Any server can benefit from multiple-core processors. But what's the practical benefit of multiple-core processing
on desktop PCs?
PCs today -- regular garden-variety desktop PCs -- are shipping with processors that sport multiple cores -- sometimes two or sometimes even four. The net effect is like having two or four processors in one in a smaller package and with far less power consumption than an actual two- or four-processor machine. With CPU speeds topping out, adding multiple cores to CPUs has shaped up to be the next big way to increase performance.
Do users running nothing more exotic than Microsoft Office or Web browsers get anything out of a multi-core architecture? The short answer is yes, but precisely how they benefit from a multi-core processor requires some explanation.
First, you have to understand how the operating system uses multi-core processors. In order to use them, an OS has to be "aware" of multiple cores, which appear to the user and the programs running on the system as separate processors. If the OS isn't aware of multiple cores, it will only "see" a single processor, and the other cores will go unused -- and wasted -- by both the OS and its applications.
Windows Vista recognizes multiple cores instantly
However, just about every current operating system -- Windows XP, Windows Vista, all breeds of Windows Server and Linux -- recognizes multiple cores and can work with them. You must patch Windows XP with Service Pack 2 or better to recognize multiple cores, but even Windows XP Home Edition can make use of multiple cores once you satisfy that condition. Windows Vista recognizes multiple cores out of the box immediately, and any Linux based on the 2.6 kernel or better should behave the same way.
Another key distinction is how a system handles multi-core processors compared to multiple physical processors, or sockets. A multi-socket system contains more than one physical processor, each of which is plugged into a separate socket. Microsoft has a licensing restriction about the use of multiple sockets. Lower-end versions of Windows will recognize multiple cores, but they won't recognize more than one physical socket.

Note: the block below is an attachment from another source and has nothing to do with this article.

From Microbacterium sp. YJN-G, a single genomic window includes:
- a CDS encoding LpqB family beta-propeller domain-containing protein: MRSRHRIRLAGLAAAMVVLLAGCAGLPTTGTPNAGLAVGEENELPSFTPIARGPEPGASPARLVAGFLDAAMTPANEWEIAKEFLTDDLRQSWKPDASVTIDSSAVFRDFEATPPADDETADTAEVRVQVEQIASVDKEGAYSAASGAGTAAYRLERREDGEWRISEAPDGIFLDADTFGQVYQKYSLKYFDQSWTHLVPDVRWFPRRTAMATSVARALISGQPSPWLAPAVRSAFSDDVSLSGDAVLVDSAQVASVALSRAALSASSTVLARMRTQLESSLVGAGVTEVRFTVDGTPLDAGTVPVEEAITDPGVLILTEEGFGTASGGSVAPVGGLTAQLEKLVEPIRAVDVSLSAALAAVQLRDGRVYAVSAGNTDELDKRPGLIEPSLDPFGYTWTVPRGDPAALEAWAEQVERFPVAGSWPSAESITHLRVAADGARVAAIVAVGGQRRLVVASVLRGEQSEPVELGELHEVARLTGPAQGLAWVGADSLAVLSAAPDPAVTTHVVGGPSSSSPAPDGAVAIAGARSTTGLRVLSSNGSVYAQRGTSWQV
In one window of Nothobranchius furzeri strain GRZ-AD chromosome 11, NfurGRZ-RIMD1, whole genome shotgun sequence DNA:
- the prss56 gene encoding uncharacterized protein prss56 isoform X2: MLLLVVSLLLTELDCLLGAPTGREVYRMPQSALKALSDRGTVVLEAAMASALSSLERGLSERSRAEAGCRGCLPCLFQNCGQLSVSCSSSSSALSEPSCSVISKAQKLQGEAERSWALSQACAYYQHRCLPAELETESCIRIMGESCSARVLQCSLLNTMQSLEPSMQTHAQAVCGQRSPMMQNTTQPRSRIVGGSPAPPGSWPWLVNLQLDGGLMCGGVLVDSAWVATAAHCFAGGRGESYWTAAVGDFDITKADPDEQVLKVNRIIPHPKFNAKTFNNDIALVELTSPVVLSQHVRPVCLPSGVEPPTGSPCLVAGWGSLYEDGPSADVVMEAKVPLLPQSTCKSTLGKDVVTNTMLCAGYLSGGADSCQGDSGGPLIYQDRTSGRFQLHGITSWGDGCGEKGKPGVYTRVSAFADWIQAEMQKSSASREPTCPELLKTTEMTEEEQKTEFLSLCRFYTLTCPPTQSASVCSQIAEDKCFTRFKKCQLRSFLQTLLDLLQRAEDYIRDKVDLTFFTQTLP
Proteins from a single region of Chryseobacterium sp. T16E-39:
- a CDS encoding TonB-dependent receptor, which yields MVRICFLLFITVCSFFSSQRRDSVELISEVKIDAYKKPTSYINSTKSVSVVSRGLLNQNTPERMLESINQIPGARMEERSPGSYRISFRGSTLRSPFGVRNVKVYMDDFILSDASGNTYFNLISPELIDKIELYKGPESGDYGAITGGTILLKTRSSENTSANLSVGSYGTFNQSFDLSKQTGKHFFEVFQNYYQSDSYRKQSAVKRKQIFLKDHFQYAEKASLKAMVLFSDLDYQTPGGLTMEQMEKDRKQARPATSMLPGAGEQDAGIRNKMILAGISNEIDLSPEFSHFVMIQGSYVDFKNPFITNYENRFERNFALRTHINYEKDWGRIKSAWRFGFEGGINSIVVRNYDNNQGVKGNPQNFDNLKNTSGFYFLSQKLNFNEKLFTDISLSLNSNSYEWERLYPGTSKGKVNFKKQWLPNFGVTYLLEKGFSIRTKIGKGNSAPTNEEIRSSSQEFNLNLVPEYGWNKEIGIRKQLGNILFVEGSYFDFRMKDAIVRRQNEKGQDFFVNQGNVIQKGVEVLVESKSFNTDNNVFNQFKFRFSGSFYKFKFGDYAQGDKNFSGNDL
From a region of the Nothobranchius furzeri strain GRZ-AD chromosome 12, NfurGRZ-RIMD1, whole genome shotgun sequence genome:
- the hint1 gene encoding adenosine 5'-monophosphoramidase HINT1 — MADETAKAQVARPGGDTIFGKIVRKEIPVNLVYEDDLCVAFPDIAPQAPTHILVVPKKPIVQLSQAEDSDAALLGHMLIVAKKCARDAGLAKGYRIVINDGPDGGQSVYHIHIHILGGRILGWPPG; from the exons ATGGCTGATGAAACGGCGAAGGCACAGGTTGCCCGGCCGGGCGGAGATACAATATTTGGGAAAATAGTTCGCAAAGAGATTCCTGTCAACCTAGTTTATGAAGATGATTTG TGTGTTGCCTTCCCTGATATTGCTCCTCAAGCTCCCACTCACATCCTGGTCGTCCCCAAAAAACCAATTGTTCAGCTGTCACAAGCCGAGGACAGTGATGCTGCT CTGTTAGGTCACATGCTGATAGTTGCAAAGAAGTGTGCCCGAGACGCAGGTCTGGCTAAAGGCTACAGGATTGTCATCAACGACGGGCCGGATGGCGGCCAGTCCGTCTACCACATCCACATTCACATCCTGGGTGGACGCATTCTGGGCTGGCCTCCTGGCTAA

If your PC has two Intel Core 2 processors -- four cores -- Windows XP Professional will see both physical processors and all four cores. However, Windows XP Home will see only the first processor and only two cores. Windows Vista Home, in all its incarnations, supports only a single socket although it will support multiple cores. Vista Business and Ultimate will support up to two sockets.
As a side note, Microsoft's general policy about licensing software on systems with multiple cores or sockets is that each Microsoft product is licensed on a per-socket basis, not per core. So if at some point you ran Windows XP Home on a single-processor machine that had eight cores, all eight cores would be available to XP Home to use. Microsoft correctly guessed that multi-core processing would become a standard-issue, desktop-level technology and to that end changed its licensing to reflect this. The company is licensing its other software products -- not just their operating system -- in the same way. SQL Server is licensed on a per-socket basis, not on a per-core basis.
Better apps performance and multi-threads yield instant benefit
Assuming you have the OS to handle multiple cores, and it's almost a given that you will, the next key element is the applications. This is where people will see an immediate benefit from multiple cores -- better performance for multiple applications running side by side.